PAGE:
But as Secretary Rumsfeld repeated today, it would be a mistake to pull out right away.  As you know, Senator McCain‘s position is we need more troops in there. 

So what the president is going to articulate tomorrow at Annapolis, with the midshipmen in the naval academy—it‘s a great venue for him.  And it‘s going to be—it‘s going to get him to be able to articulate, you know, the criteria that he‘s going to use and say to people, “Here, we have a plan.  We‘re going to follow it.”  It will make him show like—make him look like he‘s showing leadership on this, when you could say he‘s backed into a corner. 

CARLSON:  So, but back to immigration.  The president has made two sets of remarks in the last two days about it.  You had a really interesting piece in “TIME” magazine about those remarks.  I want to read you a quote from your own piece, from a Republican official close to the White House, quote, “Bush decided to give these guys”—that is, the hard-liners on immigration—“their rhetorical pound of flesh.  In return, he wants a comprehensive bill.” 

He‘s just going to lead with a lot of noise about border security.  In other words, he‘s basically pandering in a non-real and sort of a phony way to his anti-immigration base, but he doesn‘t really mean it.  He‘s kind of hoodwinking them.  That‘s an awfully cynical thing to say.  Is that what‘s happening, do you think?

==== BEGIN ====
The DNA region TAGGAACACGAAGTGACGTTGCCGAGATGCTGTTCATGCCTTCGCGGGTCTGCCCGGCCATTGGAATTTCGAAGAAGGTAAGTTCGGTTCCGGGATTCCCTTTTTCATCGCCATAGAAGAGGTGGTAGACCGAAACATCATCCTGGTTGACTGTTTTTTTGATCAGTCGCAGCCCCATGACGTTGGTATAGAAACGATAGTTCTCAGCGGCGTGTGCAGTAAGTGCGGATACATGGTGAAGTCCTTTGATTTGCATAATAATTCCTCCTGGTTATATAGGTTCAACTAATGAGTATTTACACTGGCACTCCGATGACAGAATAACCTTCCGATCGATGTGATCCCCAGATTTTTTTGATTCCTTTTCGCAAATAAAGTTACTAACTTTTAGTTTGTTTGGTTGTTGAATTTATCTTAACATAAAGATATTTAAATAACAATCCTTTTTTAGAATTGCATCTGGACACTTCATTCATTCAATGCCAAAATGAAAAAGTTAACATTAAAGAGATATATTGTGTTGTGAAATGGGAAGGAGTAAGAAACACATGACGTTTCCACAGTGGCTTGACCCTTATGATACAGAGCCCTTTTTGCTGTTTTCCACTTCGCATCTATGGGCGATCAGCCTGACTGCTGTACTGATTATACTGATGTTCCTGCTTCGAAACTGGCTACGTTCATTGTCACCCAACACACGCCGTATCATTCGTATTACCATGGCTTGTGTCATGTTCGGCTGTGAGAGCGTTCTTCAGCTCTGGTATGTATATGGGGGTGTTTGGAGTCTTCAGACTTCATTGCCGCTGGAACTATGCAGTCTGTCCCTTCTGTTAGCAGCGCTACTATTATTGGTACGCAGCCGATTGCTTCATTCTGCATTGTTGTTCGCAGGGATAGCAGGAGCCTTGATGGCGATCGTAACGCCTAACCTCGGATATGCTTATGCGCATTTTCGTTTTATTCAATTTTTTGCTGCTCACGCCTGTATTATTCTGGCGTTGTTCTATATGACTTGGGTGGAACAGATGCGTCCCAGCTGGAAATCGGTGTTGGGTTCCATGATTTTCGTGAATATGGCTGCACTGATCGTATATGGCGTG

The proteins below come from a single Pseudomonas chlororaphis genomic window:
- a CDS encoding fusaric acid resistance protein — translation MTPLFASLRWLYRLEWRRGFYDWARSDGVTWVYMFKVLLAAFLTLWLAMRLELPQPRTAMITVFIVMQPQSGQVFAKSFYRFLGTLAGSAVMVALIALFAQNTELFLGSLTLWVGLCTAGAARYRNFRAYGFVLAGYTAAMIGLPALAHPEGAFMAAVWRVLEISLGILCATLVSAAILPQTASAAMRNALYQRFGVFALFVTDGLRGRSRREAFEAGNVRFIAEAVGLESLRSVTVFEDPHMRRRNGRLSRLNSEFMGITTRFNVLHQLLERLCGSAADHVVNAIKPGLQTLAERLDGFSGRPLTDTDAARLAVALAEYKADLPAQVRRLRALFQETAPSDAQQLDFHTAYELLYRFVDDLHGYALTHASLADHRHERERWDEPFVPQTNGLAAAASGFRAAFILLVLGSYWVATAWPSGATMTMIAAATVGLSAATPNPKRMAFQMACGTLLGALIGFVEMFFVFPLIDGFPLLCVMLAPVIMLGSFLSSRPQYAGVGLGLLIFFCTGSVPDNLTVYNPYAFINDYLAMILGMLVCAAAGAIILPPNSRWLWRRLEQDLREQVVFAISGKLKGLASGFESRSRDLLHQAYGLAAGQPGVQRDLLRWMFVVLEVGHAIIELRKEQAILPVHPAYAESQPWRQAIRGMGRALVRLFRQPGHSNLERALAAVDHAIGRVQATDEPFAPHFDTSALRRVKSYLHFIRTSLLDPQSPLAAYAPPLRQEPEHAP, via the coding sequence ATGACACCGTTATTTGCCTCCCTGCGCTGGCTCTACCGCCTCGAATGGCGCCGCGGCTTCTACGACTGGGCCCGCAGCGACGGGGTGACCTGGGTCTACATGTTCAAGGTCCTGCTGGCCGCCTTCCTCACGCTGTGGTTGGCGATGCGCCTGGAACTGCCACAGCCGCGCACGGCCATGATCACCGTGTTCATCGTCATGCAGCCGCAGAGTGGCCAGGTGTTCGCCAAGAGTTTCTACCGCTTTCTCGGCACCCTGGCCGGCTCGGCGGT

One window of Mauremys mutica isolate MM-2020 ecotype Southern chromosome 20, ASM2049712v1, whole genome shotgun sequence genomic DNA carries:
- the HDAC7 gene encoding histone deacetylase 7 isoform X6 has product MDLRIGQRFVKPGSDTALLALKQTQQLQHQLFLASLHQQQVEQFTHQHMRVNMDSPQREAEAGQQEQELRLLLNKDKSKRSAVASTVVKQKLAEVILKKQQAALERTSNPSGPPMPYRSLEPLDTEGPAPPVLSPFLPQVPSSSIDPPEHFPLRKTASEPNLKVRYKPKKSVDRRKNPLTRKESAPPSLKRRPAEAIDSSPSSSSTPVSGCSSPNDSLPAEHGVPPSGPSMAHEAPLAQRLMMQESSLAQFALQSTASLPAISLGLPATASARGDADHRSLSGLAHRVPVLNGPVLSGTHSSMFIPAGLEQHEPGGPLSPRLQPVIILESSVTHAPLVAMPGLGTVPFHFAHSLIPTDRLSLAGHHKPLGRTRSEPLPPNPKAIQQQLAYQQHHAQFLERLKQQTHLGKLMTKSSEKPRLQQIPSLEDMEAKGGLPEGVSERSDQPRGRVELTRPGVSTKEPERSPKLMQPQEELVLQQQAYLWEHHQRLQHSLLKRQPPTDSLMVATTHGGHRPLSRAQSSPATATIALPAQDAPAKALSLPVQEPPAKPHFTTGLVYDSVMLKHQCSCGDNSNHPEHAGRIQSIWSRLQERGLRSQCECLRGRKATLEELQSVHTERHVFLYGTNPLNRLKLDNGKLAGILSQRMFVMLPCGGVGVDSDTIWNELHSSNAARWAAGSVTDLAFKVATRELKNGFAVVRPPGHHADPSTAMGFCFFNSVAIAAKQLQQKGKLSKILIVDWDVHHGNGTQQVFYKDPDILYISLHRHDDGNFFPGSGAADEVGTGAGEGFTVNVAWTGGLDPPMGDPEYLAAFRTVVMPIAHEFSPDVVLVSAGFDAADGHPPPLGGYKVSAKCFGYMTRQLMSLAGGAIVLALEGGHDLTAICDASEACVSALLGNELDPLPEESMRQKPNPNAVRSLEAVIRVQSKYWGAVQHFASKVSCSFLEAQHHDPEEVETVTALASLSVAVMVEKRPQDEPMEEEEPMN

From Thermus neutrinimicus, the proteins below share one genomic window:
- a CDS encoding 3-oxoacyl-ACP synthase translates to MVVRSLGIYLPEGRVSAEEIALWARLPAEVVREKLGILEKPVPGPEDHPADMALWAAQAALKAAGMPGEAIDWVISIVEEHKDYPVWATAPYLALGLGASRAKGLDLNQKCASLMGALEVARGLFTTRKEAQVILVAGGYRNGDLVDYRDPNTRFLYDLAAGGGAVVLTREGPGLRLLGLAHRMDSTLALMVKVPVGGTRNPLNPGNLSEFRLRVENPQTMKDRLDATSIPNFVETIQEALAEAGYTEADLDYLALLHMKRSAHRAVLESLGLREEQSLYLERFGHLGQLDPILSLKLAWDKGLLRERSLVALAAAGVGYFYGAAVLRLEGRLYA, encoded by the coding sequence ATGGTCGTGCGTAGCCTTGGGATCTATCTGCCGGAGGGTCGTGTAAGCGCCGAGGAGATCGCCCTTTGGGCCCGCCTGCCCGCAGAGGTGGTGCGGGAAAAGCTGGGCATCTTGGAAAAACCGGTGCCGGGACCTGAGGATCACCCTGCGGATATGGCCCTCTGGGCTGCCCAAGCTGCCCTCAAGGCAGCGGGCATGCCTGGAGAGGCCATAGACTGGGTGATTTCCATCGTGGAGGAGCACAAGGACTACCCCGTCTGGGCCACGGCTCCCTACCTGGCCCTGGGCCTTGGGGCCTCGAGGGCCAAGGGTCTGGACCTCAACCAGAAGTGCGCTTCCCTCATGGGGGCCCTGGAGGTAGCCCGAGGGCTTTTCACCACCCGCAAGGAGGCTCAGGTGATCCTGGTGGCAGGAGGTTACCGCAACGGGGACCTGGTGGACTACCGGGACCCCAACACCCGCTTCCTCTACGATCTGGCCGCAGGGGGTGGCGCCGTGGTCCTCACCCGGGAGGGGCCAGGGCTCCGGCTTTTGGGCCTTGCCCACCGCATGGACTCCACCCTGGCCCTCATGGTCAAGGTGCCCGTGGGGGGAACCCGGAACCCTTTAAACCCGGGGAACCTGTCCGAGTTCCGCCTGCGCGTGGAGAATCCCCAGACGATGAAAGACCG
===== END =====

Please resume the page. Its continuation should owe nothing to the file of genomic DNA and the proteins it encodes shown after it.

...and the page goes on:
ALLEN:  Tucker, I don‘t agree that it‘s phony or it‘s hoodwinking.  It‘s a matter of emphasis.  And you know in a relationship, you might make a deal by emphasizing one more or another. 

You know, the president sounded like a sheriff.  He‘s running for sheriff the last couple of days when he‘s down there, because he‘s been emphasizing the fact that any person who comes in illegally across the southwest border will be taken back, no exception. 

And this is his ticket to getting what he really wants, which is a plan to make it possible for workers who are now undocumented here to come forward, register, have their employer vouch for them, and be able to work here legally for three, six, or more years.


ALLEN:  And be able to go back and forth, home to Mexico.  This is the President Bush of ‘99 and 2000, the compassionate conservative.